What is Welding Fume
The process of welding essentially melts and joins metals together. It is this process which occurs at very high temperatures that volatilizes metal and other constituents, leading to a thermally generated plume of material, being a fume.
What are the Health Effects of Exposure to Welding Fume
The health effects of welding fume can vary considerably. This is due to the health effects being dependant on the particular metal, fluxes and cleaning agents that may be present within the welding process. In general the most common disease and health effects of welding dust, fume vapour and gas include:
- Occupational asthma
- Upper respiratory tract irritation
- Central nervous system (CNS) effects
- Lung damage
- Skin irritation
- Chest pain
- Metal fume fever
It should be noted that in general a dose-response relationship ensues; as the exposure to the worker of the hazardous fume increases (dose), the risk of the health effect increases (response). As the dose determines the risk, the term exposure standard is introduced whereby it is a limit where it is believed that the hazard will not adversely affect a person working an 8 hour shift, 5 times a week for 52 weeks of the year, for 40 years of their life. However, there still is the possibility of sysergestic effects and confounding factors such as smoking and individual susceptibilities may arise in health effects to workers below the exposure standard.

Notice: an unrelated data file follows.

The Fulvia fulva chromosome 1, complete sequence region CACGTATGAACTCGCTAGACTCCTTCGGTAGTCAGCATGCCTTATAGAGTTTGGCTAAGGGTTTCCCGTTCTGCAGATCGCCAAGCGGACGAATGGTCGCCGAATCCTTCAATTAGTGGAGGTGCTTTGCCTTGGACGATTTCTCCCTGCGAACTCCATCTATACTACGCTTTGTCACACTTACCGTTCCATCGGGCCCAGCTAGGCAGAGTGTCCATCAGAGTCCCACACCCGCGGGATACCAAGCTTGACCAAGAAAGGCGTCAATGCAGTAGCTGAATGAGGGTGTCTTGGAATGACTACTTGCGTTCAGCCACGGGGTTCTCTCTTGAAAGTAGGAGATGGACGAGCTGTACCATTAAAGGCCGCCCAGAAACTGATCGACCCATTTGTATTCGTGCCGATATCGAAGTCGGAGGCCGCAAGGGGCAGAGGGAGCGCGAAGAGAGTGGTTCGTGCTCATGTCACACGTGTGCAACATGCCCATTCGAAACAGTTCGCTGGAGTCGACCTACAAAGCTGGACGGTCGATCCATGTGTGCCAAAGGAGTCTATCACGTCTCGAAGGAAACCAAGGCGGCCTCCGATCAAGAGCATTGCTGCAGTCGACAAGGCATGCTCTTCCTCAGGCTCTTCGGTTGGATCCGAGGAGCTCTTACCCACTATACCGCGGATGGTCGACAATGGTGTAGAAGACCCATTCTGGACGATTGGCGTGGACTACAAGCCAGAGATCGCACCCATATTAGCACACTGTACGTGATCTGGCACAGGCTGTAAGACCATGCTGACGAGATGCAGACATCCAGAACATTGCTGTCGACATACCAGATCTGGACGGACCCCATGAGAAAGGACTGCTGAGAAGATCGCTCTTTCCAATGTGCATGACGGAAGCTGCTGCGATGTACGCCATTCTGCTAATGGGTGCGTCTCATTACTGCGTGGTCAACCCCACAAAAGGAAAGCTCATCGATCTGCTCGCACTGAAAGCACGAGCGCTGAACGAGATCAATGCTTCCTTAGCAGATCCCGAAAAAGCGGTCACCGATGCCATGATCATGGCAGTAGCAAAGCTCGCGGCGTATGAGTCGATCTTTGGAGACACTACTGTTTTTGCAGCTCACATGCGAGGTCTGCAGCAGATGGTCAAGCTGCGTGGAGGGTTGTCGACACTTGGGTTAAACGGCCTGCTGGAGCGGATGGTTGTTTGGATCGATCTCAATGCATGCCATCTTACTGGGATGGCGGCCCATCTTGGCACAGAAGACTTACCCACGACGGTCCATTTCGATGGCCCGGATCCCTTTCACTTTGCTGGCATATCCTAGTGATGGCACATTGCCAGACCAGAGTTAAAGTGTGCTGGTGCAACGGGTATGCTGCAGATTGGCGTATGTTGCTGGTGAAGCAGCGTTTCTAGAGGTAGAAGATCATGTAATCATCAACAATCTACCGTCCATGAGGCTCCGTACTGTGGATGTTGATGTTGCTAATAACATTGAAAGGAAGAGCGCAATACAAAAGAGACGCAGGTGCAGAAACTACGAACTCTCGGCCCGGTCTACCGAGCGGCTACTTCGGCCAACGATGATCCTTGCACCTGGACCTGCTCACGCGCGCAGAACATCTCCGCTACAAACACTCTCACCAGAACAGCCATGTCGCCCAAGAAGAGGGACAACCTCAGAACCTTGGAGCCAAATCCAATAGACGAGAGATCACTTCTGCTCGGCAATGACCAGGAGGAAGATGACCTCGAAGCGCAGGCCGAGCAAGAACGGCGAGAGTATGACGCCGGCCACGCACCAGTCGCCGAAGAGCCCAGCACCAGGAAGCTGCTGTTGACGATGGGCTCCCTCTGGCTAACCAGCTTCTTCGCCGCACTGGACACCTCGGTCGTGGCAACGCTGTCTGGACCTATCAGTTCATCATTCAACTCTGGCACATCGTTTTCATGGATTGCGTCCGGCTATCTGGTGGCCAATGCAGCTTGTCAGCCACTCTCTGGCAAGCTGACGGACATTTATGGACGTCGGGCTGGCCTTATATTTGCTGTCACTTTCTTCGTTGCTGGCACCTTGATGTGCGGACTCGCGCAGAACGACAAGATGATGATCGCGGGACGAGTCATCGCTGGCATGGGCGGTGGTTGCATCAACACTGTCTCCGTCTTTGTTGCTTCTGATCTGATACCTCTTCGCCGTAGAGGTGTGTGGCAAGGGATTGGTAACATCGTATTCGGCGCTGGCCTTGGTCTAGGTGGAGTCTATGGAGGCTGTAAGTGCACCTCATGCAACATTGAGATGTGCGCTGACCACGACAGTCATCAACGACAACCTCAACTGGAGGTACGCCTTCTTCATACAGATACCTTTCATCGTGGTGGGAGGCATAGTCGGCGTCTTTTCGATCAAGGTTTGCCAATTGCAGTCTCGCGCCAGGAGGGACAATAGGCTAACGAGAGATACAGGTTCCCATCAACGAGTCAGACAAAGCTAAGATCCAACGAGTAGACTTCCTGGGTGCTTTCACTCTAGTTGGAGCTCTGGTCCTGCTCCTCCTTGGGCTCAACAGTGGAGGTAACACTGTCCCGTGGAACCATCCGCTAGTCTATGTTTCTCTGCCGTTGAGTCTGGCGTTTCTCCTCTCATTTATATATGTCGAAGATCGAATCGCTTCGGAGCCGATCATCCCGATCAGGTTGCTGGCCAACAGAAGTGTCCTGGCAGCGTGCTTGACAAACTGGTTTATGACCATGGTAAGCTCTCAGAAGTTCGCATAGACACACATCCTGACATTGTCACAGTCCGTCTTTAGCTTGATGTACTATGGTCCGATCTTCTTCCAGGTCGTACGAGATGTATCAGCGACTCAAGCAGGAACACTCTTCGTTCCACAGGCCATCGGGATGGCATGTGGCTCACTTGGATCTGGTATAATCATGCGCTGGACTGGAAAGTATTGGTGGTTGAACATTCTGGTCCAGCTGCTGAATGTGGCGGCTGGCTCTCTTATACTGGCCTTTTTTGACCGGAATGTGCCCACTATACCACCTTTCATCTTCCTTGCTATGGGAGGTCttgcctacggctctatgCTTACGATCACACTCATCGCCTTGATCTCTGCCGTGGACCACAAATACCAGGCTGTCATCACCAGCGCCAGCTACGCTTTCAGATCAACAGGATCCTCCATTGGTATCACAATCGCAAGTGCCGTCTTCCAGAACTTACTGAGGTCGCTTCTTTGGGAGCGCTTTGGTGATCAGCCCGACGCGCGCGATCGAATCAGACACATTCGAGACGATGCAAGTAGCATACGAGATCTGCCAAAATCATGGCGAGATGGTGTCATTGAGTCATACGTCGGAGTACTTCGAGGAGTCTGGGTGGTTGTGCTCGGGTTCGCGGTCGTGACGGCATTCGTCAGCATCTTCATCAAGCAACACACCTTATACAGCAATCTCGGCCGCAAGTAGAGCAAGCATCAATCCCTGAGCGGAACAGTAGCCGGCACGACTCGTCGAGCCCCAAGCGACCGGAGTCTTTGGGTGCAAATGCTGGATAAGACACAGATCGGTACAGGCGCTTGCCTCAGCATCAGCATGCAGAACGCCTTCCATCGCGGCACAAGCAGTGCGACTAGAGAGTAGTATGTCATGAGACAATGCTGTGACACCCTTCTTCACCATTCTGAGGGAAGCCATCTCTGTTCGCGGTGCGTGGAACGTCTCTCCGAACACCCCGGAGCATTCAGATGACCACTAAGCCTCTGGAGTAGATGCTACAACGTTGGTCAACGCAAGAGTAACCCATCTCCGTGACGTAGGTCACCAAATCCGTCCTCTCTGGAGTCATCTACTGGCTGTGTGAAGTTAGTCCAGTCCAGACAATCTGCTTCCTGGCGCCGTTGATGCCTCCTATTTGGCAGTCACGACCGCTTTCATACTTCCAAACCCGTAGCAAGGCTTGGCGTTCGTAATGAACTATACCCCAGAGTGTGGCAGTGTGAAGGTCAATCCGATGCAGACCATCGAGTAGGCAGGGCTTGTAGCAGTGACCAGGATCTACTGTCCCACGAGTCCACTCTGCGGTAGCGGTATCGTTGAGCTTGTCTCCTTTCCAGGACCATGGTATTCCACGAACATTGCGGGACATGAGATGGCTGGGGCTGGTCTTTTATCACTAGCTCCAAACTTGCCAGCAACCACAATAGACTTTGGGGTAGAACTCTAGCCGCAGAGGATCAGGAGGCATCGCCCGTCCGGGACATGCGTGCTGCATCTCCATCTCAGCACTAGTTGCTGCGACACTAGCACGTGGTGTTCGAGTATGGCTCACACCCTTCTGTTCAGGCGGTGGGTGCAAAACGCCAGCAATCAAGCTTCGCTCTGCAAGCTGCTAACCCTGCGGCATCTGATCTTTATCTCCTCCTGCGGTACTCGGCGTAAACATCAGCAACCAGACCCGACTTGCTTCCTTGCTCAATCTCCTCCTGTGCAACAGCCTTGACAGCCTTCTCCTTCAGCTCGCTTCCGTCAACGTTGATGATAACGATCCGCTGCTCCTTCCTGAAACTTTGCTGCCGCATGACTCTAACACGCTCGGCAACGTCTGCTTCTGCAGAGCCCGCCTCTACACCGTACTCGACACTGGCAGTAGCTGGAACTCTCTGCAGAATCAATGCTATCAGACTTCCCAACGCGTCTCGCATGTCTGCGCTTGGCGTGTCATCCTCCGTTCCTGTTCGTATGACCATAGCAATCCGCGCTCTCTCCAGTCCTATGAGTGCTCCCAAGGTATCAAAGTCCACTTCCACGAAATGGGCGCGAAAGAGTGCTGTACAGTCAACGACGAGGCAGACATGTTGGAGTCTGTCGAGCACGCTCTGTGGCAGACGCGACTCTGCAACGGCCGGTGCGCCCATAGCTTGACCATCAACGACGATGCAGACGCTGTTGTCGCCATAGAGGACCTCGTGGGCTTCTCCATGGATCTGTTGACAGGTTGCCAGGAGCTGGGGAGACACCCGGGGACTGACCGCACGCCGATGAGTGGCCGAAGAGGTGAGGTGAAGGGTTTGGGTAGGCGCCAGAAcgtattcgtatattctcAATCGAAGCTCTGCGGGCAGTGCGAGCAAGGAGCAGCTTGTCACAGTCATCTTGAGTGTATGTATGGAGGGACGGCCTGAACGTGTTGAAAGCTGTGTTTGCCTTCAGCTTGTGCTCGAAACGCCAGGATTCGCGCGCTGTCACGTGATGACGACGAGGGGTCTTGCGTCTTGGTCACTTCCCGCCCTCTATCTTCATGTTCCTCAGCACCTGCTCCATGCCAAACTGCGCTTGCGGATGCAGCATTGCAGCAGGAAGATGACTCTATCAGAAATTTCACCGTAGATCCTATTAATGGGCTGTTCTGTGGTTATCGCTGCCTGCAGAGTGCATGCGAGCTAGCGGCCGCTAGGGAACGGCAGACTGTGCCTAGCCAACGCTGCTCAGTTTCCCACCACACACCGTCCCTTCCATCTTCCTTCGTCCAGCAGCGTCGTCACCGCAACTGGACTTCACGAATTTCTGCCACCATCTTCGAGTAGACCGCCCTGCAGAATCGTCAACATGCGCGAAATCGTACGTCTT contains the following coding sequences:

What is the Legislation relating to Welding Fume
The NSW Work Health and Safety Regulation 2011 (WHS Reg) prescribe specific duties in relation to exposure standards for specific chemicals and mixtures at Chapter 3, Part 3.2 Division 7 Managing risks from airborne contaminants. WHS Regulation 49 requires a Person Conducting a Business or Undertaking (PCBU) at a workplace to ensure that the airborne concentration of welding fume does not exceed the exposure standard. WHS Regulation 50 requires that atmospheric testing is carried out to confirm the compliance with the exposure standard for welding fume.
How do you Test for Welding Fume
Personal air monitoring is generally undertaken over a representative period of time undertaken to Australian Standard AS 3640-2009 Workplace atmospheres – Method for sampling and gravimetric determination of inhalable dust using IOM sampling heads with flow rate of 2.0 L/min.
The samples are then analysed by direct determination of elements by X-Ray Fluorescence Spectrometry and for gravimetric weight.
What is the Exposure Standard for Welding Fume
The exposure standard refers to the publication by Work Safe Australia “Workplace Exposure Standard for Airborne Contaminants” with the Date of Effect being 22 December 2011. Work Safe Australia note that “exposure standards do not represent a fine dividing line between a healthy and unhealthy work environment. Natural biological variation and the range of individual susceptibilities mean that a small number of people might experience adverse health effects below the exposure standard.
The American Governmental Congress of Industrial Hygienists (ACGIH) however recommends a Threshold Limit Value (TLV) Time Weighted Average (TWA) of 5 mg/m3 for welding fume, on the assumption that there are no highly toxic constituents.; However in Australia, there is no specific exposure standard for welding fume This is due to the fume being a combination of the metals and filler material being molten together along with cleaning and fluxing agents present. Each metal or material within the process of welding will generally have its own exposure standard.
As a result, the individual welding fume constituents as well as the total fume concentration should be considered.